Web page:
One year ago this month, Purdue University Northwest (PNW) acquired the 300-acre Taltree Arboretum & Gardens in Valparaiso, Indiana through a donation of the $12 million preserve by founders Damien and Rita Gabis and the Taltree board of directors.
The arboretum was soon renamed Gabis Arboretum at Purdue Northwest in tribute to the Gabis family’s generosity, and plans to build on the Gabis’ founding vision for the arboretum quickly started.
“Since accepting the generous gift of Gabis Arboretum, we’ve realized that the opportunities for expanding Purdue Northwest’s vision and impact in Northwest Indiana through this magnificent resource are limitless,” said PNW Chancellor Thomas L. Keon.
Keon noted Gabis Arboretum compliments PNW’s focus on enhancing the quality of life in the region; advancing economic development and sustainability within the region; and providing educational and research opportunities for people throughout Northwest Indiana and beyond.
With more than six miles of hiking trails, formal gardens and a unique collection of oak species, the arboretum is a valuable resource for Purdue Northwest faculty, students and the public.
“The PNW faculty are eager to lead public classes and workshops at the arboretum,” said Gabis Arboretum Executive Director Stephanie Blackstock, noting that the 2019 programs and events calendar will be released in the coming weeks.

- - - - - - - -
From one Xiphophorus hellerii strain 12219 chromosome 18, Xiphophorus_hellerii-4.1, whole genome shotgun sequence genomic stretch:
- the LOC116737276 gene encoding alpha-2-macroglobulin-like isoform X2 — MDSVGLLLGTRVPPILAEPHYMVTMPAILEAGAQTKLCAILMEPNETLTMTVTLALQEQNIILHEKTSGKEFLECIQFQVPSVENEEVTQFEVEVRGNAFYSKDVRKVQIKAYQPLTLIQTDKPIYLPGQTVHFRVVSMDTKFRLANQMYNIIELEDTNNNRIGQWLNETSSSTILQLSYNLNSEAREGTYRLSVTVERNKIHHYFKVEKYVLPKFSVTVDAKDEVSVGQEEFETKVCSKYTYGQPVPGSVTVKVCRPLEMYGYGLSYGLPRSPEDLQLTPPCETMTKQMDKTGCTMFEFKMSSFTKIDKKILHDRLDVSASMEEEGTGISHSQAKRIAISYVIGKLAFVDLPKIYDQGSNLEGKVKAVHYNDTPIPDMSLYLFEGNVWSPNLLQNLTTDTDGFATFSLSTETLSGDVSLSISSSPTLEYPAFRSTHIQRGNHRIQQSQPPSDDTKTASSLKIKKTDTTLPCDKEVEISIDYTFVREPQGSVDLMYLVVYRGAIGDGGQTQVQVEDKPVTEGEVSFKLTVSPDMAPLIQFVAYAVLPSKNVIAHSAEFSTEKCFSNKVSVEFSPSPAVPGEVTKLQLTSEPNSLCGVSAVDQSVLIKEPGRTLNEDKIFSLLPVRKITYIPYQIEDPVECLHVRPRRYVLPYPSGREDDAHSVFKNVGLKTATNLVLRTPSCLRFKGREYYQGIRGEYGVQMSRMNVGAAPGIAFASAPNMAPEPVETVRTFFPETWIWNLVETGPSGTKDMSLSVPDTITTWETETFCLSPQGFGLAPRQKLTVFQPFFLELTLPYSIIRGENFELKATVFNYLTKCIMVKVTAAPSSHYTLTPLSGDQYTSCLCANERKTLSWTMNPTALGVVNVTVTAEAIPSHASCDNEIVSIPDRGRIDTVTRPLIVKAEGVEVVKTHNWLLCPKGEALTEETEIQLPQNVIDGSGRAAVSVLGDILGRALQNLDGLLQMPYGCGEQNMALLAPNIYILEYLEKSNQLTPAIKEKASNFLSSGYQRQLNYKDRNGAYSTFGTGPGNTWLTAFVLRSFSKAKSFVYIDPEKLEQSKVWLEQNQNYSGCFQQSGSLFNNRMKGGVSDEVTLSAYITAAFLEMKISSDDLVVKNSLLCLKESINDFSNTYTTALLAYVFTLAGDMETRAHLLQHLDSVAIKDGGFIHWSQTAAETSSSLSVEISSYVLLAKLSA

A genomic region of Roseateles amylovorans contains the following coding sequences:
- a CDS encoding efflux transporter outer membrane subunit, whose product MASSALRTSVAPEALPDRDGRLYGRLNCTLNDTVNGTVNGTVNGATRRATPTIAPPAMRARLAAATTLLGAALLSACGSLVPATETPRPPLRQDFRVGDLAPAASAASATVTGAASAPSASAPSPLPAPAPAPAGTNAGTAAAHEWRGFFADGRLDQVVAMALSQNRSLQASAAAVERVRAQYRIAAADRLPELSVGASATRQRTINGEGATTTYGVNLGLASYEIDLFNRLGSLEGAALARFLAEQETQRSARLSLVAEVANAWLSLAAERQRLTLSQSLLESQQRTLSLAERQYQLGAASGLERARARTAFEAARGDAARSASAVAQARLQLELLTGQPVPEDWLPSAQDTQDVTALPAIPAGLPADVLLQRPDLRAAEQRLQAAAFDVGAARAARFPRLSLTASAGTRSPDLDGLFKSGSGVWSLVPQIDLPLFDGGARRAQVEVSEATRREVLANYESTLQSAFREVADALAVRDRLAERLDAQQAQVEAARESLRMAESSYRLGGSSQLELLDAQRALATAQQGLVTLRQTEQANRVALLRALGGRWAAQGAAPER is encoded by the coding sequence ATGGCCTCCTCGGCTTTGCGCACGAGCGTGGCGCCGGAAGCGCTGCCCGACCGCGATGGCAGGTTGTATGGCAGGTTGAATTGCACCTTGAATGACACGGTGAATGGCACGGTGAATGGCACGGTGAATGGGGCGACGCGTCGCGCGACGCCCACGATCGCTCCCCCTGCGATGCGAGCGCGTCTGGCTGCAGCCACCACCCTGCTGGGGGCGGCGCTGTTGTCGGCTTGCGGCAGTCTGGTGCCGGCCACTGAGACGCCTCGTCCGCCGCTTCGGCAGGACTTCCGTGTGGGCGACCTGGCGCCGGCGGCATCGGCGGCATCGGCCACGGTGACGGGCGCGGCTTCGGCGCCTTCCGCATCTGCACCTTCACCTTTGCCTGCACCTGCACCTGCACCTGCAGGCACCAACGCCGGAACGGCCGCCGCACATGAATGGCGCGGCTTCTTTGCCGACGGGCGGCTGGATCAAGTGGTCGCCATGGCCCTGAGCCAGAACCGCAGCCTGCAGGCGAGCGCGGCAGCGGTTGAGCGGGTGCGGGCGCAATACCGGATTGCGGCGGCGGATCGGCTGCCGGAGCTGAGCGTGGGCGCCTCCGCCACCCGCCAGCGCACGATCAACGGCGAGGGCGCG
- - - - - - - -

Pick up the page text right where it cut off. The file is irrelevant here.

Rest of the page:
The arboretum hosts educational programs such as field trips and public classes focusing on the specific ecosystems found at the arboretum-woodlands, wetlands, and prairie. In addition, its award-winning Railway Garden tells the amazing history and impact of the steam engine on the United States Civil War, America’s westward expansion and the industrial revolution.
While remaining a resource to its members, volunteers and the community, the arboretum hosted introductory events and tours for PNW faculty and staff this past year. This opened doors to resource-sharing and enhanced educational experiences for PNW students and the community.
Administratively, Blackstock said the focus has been on branding the new name and merging various business practices. For example, the Gabis Arboretum office was relocated to one driveway east of the main entrance to offer easier accessibility to guests.
Blackstock is optimistic about the future of PNW’s connection with Gabis Arboretum in the year ahead. She said, “We hope to engage faculty and students in research projects and internships in the future.”